Hello, from the Unexplored Regions of Europe!|Hiroshi Yamauchi|KnowLedge World Network|Activities|KNOWLEDGE CAPITAL

  • 2015.09.25
  • Hello, from the Unexplored Regions of Europe!
Nice to meet you, I’m reporting from Vilnius, capital city of the Baltic state of Lithuania.

In the suburbs, the sound of the motor in weed-cutting bush cutters and lawnmowers had been ringing through the air until last month, but recently that has changed to the sound of hatchets and chainsaws. The summer has ended and now we’re gradually preparing for the onset of the cold winter. On that note, this historic first report will focus on the state of heating and heaters in Lithuania.

In Lithuania, heating equipment can be broken down into the following three categories:
  • ①Community-managed central heating
  • ②Independently-owned residential central heating
  • ③Wood-burning stoves, fireplaces
Electric stoves are also sold as auxiliary home heaters, but I’ve never seen the kind of kerosene stoves usually seen in Japan.

Most apartment buildings in Vilnius use ①, the community-managed types, and once winter comes and the days get colder, the apartment administrators turn the heaters on, and then turn them off once it gets warm again in the spring. Once the heaters are turned on, they’re never turned back off throughout the entire winter, no matter how many warm days may come in a row. In newer buildings, each individual household is able to turn the heater settings off, but this isn’t possible in older buildings.

Regardless of whether it’s a warm day or whether you’re outside somewhere, the heater is always going to be on, and so the heating bill ends up getting pretty ridiculous. The cost differs according to the building, but for an average-sized apartment in Vilnius (about 70m2), the bill for a single month can get up to about 150 euros. With the average salary being around 650 euros, approximately 1/4 of your earnings gets blown on the heating bill. It’s super expensive.

② and ③ are mainly used in standalone houses, and produce warmth by burning firewood or pellets. This is fine if you own land in a forest and can provide your own firewood, but if not, then you have to buy it.

Firewood sellers’ advertisements are seen on public message boards.

Trucks filled up with firewood are stopped in supermarket parking lots. This firewood is placed there as samples, and you can call the number written on the truck and have them deliver firewood to you for free.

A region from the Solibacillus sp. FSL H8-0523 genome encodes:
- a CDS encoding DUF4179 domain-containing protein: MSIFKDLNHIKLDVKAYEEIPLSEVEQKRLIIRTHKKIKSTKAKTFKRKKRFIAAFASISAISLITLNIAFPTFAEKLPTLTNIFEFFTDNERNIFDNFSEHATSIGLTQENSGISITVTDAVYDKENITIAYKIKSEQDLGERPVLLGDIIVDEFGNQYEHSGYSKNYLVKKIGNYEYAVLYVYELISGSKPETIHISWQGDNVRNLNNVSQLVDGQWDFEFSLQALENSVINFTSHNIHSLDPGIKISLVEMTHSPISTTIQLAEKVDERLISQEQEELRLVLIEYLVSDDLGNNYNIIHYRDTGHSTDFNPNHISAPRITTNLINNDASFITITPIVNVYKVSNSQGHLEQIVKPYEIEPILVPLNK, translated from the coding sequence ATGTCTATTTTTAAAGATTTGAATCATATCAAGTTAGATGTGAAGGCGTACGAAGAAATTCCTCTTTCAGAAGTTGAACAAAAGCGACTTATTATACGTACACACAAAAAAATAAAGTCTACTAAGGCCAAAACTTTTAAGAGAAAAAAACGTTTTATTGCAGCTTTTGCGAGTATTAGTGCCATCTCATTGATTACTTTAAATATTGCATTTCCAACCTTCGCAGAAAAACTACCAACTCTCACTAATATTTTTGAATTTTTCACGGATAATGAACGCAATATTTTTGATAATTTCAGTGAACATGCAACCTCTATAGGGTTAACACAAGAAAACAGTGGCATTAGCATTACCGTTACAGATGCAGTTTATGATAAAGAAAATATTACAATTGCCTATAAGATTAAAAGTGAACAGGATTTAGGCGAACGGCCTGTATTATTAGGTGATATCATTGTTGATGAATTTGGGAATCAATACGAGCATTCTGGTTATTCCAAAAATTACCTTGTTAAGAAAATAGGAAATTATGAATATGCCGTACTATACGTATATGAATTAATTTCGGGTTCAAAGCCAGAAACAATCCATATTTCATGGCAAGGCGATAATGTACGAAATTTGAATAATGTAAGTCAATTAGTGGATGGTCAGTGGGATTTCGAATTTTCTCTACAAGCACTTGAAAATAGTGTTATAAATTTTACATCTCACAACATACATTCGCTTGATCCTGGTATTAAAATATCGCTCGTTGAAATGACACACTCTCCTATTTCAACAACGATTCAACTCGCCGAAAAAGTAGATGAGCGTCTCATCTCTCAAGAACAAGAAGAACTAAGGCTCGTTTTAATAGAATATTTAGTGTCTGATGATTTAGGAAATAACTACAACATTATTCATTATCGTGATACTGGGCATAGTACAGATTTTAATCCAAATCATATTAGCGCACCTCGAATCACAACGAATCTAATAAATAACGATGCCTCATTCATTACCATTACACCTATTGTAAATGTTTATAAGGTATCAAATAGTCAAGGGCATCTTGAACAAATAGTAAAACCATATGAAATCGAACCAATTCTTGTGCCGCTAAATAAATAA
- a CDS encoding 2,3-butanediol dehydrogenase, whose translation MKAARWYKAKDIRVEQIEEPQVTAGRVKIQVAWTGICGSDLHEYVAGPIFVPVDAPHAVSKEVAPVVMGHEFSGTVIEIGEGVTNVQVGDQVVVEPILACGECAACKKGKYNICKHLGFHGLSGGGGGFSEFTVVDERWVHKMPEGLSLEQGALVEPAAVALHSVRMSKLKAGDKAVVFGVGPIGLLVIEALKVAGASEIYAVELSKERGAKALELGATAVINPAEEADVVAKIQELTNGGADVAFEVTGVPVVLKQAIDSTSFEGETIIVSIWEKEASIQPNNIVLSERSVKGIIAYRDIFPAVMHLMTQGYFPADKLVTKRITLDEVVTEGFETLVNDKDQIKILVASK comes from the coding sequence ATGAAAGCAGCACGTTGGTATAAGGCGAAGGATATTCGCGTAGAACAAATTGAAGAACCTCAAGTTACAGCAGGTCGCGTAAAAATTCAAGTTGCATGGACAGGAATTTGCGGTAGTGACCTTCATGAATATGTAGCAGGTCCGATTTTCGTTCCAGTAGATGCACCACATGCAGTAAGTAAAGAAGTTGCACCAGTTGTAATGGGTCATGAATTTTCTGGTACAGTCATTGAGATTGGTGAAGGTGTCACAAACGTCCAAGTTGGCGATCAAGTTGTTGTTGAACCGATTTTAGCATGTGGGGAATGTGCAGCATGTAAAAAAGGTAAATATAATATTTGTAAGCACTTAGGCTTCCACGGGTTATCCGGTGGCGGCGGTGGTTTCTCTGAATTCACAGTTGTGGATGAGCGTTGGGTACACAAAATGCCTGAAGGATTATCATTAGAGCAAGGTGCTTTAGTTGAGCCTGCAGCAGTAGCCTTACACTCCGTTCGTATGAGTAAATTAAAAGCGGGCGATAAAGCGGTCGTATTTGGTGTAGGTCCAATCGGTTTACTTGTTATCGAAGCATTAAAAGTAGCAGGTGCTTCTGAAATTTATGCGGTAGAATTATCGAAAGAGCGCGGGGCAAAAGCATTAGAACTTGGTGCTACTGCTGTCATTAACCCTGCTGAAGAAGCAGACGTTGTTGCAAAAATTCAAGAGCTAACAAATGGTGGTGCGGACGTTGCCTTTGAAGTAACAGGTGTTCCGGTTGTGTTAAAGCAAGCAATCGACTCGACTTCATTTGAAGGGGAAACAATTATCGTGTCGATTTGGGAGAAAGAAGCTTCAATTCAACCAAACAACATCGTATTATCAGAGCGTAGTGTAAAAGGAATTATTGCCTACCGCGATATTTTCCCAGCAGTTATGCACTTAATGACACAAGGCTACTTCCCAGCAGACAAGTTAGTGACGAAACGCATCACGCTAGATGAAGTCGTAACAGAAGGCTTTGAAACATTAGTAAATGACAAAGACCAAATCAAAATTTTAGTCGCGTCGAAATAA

Firewood costs about 30 euros for one cube (1m x 1m). It depends on the functionality of the stove in use, but I think about 10~15 cubes get used per season. Recently, there are stoves that can burn not only firewood but also pellets and coke as well, which helps keep the cost down a bit.

In my house, we use both a firewood stove and hot-water central heating using a gas boiler. (② and ③) Hot-water central heating means that water heated by a gas boiler is distributed to each room, where a radiator converts it into either thermal or radiant heat, thus heating up the room. Each room has a radiator like the one in the photo.

Hot water flows through the inside of this radiator, and heats up the air.

Also, lots of firewood stoves are sold at hardware/DIY stores.

The firewood stove in the center of the photo is about 200 euros. There are all sorts of them available, from cheaper ones to more expensive ones, but the cheap ones tend to have bad combustion efficiency. “How much is your heating bill?” is a major theme throughout the winter in Lithuania. Topics such as which fuels are best, and where you can get cheap fuel come up a lot in conversation over drinks.

The winters are cold, and the high costs are pretty tough, but there are things that really make the winter enjoyable. I plan to write about these things in later articles, so look forward to that!


  • Hiroshi Yamauchi
  • AgeSnake( HEBI )
  • GenderMale
  • JobRestaurant owner

It’s been three years since he fells in love with the Baltic state of Lithuania and emigrated here without really thinking it through. He runs a restaurant (which would sound cool, but it’s actually just a diner) as Lithuania’s first-ever Japanese owner/chef. He lives a relaxed life outside the capital city of Vilnius with his wife, daughter, and dog.

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